Military researchers ask industry to develop rugged materials for hypersonic radomes and infrared windows

March 16, 2020
Hypersonics need radomes and windows to protect sensitive electronics from heat and vibration, while providing transparency for radar infrared sensors.

ARLINGTON, Va. – U.S. military researchers are asking industry to develop rugged RF radomes and infrared windows able to withstand the severe heat, shock, and vibration of hypersonic flight.

Officials of the U.S. Defense Advanced Research Projects Agency (DARPA) in Arlington, Va., issued a broad agency announcement on Thursday (HR001120S0038) for the High Enthalpy Aperture Technology (HEAT) project.

HEAT seeks to demonstrate new material approaches and solutions to enable RF and IR apertures on hypersonic missiles and aircraft to withstand extremes in heat and dynamic pressure. Hypersonic vehicles typically fly faster than five times the speed of sound.

The HEAT program is a classified effort, so any contractors participating must have facility clearance licenses and personnel with collateral secret security clearances.

Related: Extreme Environment Sensors project seeks flight control instruments for hypersonic aircraft and missiles

High speed aerospace systems like hypersonics require RF radomes or IR windows to protect sensitive electronics from the environmental extremes of high-speed flight while providing transparency for radar and RF communications transceivers, as well as infrared sensors used for guidance, communications, and sensing.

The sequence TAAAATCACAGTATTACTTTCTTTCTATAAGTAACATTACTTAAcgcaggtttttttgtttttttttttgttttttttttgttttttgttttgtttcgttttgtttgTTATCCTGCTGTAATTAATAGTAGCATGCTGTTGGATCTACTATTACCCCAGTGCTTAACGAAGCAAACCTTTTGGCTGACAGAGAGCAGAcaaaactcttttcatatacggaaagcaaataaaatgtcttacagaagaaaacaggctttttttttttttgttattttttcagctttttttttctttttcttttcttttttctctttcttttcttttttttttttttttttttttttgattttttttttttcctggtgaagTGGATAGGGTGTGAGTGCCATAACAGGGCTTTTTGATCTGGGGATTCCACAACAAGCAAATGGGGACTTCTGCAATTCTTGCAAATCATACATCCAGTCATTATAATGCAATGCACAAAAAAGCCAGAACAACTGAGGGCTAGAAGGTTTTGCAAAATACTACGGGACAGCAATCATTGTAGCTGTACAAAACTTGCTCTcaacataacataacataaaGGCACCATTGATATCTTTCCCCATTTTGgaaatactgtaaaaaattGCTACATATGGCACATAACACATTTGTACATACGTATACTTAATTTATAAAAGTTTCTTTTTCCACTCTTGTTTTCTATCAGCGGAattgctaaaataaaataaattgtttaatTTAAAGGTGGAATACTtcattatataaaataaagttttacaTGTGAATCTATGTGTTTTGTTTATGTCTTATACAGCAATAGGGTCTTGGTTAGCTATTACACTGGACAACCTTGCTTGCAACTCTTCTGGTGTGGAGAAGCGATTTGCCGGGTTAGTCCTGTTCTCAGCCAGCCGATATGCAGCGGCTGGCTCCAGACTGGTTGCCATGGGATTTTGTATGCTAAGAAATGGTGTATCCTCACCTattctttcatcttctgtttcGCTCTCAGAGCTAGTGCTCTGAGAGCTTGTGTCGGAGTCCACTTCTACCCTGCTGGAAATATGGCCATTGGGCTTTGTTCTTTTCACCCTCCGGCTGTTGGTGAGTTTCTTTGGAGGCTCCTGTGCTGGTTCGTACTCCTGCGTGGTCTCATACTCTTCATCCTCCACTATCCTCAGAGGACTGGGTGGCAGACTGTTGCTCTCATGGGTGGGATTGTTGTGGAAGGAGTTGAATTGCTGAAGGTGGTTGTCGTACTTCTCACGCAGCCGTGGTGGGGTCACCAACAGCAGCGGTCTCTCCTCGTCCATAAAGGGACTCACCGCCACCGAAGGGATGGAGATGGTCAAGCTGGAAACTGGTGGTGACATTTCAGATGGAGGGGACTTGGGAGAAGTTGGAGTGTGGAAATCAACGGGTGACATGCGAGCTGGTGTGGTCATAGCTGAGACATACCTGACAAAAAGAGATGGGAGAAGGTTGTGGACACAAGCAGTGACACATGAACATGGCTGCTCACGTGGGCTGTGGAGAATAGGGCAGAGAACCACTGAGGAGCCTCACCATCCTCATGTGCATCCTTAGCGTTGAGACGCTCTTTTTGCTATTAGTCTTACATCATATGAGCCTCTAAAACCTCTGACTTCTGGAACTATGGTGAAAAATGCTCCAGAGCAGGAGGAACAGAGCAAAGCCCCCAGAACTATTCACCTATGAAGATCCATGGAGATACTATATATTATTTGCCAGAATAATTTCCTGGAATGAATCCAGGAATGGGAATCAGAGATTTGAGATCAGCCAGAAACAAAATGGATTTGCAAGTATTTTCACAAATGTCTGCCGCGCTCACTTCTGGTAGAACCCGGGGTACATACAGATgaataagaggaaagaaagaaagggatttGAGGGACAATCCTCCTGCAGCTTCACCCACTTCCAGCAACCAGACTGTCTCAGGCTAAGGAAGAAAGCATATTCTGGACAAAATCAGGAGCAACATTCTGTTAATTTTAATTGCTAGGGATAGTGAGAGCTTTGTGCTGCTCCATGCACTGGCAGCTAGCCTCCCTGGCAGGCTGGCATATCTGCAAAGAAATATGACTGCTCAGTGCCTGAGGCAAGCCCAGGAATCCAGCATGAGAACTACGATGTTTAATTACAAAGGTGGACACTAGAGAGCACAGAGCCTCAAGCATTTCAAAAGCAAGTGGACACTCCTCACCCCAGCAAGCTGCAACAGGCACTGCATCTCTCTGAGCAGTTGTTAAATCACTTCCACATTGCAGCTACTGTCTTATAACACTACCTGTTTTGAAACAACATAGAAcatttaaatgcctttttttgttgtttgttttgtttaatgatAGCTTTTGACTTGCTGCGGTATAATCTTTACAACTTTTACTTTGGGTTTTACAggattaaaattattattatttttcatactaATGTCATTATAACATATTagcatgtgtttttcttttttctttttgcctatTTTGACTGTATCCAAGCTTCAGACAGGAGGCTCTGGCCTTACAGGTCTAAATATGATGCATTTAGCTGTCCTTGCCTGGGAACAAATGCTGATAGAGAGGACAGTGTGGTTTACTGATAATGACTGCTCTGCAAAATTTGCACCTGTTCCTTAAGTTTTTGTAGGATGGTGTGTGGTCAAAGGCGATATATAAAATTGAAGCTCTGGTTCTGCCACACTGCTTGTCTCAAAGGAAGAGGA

These aperture materials must withstand extreme thermal, mechanical, and chemical environments during hypersonic flight that can limit their performance. For example, shock waves and high heat loads can impose wavefront distortions and boresight errors on guidance electronics.

Solutions may involve affordable and manufacturable means of controlling thermo-optical and elastic-optical effects; maintaining desired transmission amplitude and bandwidth; and reducing thermal deformation, mismatch, and radiation.

HEAT program is a four-year, two-phase effort, which is divided into three technical areas: integrated RF aperture materials; infrared aperture materials; and next-generation aperture materials.

Related: Just in a nick of time: U.S. military researchers finally get serious about Mach 5 hypersonic weapons

Performers should consider new materials approaches that combine metals, ceramics, and coatings into innovative high-performance structures, as well as new computational capabilities necessary to develop these materials.

The program's first phase will develop integrated aperture materials, and the second phase will involve ground testing.

Companies interested must submit abstracts no later than 9 April 2020, and full proposals no later than 21 May 2020. Email questions or concerns to the HEAT program manager, William Carter, at [email protected].

More information is online at

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